Health Conditions to Consider Prior to Flying Lessons


While keeping your chronic medical conditions under control is important in any situation, it is especially essential if you are considering flying lessons. Certain health disorders can raise your risk for an in-flight medical crisis, so before signing up for your flying lessons, see your physician for an examination, and treatment, if necessary. Here are some health conditions that you should consider prior to navigating an aircraft:


If you have hypertension, or high blood pressure, then you will need to make sure that it is well-managed prior to your first flying lesson. Changes in barometric pressure in the plane's cabin can cause spikes and dips in your blood pressure, and if your hypertension is not well-managed, may cause you to become dizzy, lightheaded, short of breath, or even lose consciousness.

It may be mandatory to disclose your medical status to your flight instructor and you may even need a medical clearance statement from your health care provider before you take your first lesson. If you have hypertension, or even if you are "borderline," your doctor may prescribe beta-blockers, which may not only help keep your blood pressure from getting too high, but they may also help regulate your heart rhythm so that you do not get a hypertension-related cardiac arrhythmia while you are at the controls of the aircraft. 


Sciatica refers to the painful inflammation of the sciatic nerve. If you suffer from sciatica, then you know how excruciatingly painful flareups can be. Symptoms of sciatic nerve problems include pain that starts in the lower back, which can radiate down to the buttock, hip, leg, and foot.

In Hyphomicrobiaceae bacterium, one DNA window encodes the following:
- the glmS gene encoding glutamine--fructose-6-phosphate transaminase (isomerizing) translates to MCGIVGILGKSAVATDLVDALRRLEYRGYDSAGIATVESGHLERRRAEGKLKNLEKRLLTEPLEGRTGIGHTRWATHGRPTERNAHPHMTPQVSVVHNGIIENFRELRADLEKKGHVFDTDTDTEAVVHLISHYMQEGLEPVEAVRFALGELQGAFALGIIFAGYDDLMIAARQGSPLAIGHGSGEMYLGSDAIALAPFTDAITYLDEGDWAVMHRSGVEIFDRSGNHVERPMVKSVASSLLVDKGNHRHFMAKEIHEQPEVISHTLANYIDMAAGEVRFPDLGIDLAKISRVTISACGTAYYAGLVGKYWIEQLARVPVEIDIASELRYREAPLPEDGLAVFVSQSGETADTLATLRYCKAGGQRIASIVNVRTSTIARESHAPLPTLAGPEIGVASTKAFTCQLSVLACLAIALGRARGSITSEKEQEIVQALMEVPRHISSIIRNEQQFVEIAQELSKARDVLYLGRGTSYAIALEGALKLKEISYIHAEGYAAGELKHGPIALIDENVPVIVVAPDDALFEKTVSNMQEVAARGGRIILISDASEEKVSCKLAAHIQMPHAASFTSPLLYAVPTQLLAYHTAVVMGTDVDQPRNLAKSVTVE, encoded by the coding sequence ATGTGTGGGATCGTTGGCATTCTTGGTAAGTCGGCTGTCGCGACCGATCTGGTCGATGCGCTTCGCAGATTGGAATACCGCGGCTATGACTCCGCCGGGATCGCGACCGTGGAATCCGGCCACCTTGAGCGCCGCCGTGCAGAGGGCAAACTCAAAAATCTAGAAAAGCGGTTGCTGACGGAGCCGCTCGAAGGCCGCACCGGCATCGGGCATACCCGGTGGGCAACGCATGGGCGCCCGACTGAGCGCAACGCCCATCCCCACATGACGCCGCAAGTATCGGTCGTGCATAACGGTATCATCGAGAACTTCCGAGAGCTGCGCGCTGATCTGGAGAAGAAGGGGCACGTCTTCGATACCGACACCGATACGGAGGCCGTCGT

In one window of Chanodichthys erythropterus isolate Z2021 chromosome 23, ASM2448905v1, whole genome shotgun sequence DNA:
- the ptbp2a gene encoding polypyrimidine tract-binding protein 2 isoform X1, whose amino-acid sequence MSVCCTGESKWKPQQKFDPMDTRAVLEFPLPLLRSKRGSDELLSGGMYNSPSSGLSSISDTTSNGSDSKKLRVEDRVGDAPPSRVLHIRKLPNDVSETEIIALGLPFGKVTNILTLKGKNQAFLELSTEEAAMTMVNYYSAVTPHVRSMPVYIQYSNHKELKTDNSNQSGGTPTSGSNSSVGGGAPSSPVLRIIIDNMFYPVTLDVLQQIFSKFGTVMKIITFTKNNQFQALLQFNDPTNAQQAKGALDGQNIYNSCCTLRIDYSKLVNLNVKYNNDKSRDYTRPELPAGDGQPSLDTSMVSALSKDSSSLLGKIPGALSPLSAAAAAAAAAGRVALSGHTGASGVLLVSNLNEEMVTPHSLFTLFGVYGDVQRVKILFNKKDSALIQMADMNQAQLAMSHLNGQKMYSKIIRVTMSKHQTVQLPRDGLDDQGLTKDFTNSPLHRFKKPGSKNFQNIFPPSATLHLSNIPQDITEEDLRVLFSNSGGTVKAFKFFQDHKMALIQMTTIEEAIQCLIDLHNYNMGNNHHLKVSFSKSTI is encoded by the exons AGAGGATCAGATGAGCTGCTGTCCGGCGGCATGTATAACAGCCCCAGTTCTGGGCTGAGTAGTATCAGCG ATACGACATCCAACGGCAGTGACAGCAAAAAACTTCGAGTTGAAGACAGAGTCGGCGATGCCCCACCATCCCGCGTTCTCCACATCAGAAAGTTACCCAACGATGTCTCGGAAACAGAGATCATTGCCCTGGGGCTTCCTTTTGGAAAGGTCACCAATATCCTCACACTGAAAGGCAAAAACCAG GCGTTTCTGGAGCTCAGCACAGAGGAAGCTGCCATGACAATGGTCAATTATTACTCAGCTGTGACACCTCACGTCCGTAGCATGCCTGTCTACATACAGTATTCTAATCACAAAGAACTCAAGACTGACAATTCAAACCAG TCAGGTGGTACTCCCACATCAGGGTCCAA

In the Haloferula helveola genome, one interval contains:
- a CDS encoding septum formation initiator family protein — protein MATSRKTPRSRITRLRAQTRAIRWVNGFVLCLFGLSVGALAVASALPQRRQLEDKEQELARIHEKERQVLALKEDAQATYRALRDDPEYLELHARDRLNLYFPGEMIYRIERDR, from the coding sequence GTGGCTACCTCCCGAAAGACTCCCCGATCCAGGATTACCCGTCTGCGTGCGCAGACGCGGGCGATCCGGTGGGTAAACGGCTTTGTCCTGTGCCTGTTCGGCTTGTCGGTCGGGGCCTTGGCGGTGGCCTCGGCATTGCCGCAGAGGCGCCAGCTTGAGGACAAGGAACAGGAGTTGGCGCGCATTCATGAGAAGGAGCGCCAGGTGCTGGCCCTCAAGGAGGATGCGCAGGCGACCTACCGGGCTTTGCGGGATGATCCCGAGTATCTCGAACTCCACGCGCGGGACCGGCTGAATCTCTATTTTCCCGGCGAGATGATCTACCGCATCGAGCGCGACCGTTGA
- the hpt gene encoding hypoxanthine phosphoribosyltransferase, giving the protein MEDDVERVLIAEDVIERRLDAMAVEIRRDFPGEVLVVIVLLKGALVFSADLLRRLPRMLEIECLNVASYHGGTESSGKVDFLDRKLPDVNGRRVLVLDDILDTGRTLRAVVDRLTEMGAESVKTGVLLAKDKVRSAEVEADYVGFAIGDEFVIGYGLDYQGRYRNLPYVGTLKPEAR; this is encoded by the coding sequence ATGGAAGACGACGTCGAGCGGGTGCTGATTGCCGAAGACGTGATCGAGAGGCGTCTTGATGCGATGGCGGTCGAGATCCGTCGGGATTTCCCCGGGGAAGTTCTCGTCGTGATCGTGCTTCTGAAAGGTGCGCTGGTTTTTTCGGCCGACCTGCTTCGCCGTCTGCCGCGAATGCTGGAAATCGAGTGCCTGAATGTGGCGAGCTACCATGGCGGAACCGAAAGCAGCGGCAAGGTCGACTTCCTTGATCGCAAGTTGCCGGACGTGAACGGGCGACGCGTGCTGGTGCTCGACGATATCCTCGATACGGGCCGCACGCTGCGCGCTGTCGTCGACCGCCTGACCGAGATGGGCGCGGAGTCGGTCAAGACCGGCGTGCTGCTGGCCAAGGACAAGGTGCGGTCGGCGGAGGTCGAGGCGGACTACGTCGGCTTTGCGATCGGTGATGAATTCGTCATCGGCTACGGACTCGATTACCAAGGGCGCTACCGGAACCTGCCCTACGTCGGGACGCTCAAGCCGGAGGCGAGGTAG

Pain is sometimes associated with numbness and tingling sensations, and in extreme cases, can cause bladder problems. If you have sciatica, it may be painful for you to sit for long periods of time. This can be problematic when in the cockpit because sciatic nerve pain is often so severe that the individual is unable to remain in a seated position for very long.

If you have sciatica, see your physician, who may refer you to a neurologist for further evaluation and treatment. Common treatments for sciatic nerve pain include anti-inflammatory medications, heating pads or ice packs, rest, and in some cases, injections of corticosteroids. Once your sciatic nerve inflammation has resolved, you may feel more comfortable during your flying lessons.

If you have preexisting medical conditions such as hypertension or sciatica, see your physician for a complete medical examination. When your health conditions are well-managed, you will be less likely to experience an in-flight medical event. To learn more about how to be mentally and physically ready for flying, contact services that provide flying lessons.


17 May 2019

Navigating Public Transportation in a Big City

I come from a small town. It's so small that there is no public bus service—you can walk everywhere within city limits. People drove their cars if they wanted to leave town. At home, I rarely saw a taxi, and subways were something I only saw in movies. Moving to New York City was a shock in many ways, but learning how to get around using public transportation was one of the biggest hurdles that I faced. I didn't know how much to tip a taxi driver or how to find my way around on the bus. However, I did eventually learn. I know that there must be many people who are facing the same learning curve that I was facing a few years ago. I started this blog to help other small town natives like me learn how to get around in the big city.